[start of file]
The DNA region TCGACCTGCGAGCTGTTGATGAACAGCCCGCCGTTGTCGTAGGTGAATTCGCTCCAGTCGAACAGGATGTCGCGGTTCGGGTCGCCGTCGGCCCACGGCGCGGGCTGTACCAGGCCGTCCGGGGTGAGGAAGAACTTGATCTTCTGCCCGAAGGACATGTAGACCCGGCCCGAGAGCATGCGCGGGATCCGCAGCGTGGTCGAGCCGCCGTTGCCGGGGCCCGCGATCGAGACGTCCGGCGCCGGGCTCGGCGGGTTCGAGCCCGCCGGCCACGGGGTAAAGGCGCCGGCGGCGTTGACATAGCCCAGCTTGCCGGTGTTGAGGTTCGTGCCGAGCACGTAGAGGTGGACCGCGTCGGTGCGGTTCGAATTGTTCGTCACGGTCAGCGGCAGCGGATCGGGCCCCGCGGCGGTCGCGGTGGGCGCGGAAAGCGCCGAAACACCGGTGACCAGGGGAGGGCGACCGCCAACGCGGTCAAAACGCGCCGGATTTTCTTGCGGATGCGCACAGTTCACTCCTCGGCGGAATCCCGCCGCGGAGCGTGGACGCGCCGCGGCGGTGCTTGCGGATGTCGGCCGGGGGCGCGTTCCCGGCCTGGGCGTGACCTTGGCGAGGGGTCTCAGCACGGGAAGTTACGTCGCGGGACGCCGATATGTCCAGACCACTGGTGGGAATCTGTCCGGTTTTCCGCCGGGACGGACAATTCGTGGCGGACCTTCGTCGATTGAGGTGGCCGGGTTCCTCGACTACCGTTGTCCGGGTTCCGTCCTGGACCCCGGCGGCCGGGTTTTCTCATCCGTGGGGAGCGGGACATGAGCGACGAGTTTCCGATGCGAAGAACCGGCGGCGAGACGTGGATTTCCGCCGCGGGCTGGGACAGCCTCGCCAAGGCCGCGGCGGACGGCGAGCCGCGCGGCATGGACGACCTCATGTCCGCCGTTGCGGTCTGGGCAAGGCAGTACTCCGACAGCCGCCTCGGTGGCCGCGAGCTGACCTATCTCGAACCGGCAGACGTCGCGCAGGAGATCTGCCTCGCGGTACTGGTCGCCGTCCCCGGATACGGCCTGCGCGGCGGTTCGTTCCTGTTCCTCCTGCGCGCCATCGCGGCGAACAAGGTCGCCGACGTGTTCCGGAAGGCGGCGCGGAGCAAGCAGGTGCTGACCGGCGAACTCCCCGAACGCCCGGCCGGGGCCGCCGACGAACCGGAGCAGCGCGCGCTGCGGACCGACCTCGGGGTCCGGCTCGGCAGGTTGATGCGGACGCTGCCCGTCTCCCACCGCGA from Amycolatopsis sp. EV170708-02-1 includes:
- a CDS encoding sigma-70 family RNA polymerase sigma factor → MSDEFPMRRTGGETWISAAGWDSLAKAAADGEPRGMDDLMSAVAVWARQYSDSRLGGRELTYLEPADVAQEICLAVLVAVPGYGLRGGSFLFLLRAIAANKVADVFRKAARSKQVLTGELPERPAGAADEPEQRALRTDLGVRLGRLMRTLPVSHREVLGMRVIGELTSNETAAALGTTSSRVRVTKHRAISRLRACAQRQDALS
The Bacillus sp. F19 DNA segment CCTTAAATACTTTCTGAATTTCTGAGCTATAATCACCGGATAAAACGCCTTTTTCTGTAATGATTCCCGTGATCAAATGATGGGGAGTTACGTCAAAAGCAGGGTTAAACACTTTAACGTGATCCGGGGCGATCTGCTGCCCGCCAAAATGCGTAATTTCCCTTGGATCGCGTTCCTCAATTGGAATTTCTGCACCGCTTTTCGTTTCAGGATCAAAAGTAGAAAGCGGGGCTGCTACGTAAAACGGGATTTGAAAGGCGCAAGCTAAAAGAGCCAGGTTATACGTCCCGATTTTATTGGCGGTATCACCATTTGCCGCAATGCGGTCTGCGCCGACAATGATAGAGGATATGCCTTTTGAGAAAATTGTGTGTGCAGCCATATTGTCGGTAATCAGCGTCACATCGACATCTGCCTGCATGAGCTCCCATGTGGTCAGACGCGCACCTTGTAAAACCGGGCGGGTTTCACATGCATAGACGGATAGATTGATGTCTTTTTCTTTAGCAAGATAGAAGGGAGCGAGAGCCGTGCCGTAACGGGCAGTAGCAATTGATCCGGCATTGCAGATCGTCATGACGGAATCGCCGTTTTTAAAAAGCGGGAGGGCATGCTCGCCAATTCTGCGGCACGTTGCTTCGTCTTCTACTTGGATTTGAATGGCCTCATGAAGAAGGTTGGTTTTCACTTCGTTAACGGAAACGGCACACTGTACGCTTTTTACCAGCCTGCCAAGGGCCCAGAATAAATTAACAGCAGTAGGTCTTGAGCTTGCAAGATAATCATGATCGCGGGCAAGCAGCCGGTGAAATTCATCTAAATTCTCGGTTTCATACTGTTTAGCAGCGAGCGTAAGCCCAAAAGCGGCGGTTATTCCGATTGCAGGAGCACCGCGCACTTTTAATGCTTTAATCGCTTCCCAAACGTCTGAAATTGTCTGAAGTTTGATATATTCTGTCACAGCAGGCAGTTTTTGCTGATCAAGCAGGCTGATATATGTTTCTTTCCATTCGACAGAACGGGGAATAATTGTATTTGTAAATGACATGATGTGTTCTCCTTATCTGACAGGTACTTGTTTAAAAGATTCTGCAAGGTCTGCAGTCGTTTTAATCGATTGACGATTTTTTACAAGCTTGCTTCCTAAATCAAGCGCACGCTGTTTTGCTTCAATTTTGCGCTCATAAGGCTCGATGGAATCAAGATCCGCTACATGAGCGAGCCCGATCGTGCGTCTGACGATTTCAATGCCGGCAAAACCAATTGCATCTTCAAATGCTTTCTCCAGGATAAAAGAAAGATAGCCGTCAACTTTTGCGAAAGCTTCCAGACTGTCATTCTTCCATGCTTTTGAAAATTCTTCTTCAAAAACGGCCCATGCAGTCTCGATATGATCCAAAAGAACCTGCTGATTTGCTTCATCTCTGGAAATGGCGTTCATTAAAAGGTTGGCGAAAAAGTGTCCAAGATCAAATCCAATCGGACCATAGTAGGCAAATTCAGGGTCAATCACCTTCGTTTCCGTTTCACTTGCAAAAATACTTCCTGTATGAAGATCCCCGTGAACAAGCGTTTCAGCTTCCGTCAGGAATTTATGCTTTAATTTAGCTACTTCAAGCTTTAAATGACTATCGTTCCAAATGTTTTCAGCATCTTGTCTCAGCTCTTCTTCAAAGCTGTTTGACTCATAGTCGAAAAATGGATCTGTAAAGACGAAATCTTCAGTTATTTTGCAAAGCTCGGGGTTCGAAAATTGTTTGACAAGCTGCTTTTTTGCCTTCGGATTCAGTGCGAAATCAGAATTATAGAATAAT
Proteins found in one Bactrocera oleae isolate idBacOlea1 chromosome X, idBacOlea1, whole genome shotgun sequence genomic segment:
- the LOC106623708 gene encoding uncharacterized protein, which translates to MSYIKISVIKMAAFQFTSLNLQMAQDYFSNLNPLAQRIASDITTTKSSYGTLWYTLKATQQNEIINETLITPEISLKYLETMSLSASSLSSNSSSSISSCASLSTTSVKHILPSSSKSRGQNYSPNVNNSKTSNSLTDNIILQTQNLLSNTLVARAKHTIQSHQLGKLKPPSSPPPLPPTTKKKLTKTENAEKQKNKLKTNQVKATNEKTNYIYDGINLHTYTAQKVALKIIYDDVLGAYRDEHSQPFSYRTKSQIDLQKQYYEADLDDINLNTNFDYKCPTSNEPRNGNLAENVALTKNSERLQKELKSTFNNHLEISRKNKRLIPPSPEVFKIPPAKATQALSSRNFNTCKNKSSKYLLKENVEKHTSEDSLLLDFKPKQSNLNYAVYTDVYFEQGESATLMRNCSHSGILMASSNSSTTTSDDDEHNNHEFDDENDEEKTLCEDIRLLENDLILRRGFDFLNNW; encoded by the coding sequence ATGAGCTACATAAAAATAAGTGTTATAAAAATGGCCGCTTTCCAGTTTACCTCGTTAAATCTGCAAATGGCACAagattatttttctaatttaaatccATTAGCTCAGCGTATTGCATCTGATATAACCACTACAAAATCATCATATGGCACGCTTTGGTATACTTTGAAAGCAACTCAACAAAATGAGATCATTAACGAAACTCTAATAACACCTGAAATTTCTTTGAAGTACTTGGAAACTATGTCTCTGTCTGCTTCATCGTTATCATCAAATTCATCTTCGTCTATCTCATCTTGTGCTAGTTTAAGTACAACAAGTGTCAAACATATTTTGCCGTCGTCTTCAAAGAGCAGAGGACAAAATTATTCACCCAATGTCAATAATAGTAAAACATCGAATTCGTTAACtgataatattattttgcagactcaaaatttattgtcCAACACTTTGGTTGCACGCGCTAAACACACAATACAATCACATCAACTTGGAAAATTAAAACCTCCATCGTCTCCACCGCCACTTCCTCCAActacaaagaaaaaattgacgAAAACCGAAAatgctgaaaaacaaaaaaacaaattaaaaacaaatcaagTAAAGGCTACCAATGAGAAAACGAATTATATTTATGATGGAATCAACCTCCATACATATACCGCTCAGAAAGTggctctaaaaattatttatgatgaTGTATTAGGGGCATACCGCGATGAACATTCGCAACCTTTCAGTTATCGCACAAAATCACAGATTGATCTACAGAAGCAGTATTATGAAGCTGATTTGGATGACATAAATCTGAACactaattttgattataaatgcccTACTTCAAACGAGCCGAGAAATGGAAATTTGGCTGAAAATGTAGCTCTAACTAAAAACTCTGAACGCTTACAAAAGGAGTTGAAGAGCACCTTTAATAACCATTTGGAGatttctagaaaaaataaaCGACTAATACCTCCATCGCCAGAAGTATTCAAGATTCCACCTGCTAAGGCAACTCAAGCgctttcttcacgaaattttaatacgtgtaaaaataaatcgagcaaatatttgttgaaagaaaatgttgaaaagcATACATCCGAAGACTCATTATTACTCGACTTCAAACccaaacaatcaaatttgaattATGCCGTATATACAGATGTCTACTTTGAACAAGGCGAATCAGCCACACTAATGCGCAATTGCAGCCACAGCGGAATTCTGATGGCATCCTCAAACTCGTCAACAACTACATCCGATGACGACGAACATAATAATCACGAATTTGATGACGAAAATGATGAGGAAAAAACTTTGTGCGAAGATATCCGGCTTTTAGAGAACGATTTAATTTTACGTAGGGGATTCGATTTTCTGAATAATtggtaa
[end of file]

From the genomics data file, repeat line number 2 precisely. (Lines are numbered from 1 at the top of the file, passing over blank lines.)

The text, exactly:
- a CDS encoding sigma-70 family RNA polymerase sigma factor → MSDEFPMRRTGGETWISAAGWDSLAKAAADGEPRGMDDLMSAVAVWARQYSDSRLGGRELTYLEPADVAQEICLAVLVAVPGYGLRGGSFLFLLRAIAANKVADVFRKAARSKQVLTGELPERPAGAADEPEQRALRTDLGVRLGRLMRTLPVSHREVLGMRVIGELTSNETAAALGTTSSRVRVTKHRAISRLRACAQRQDALS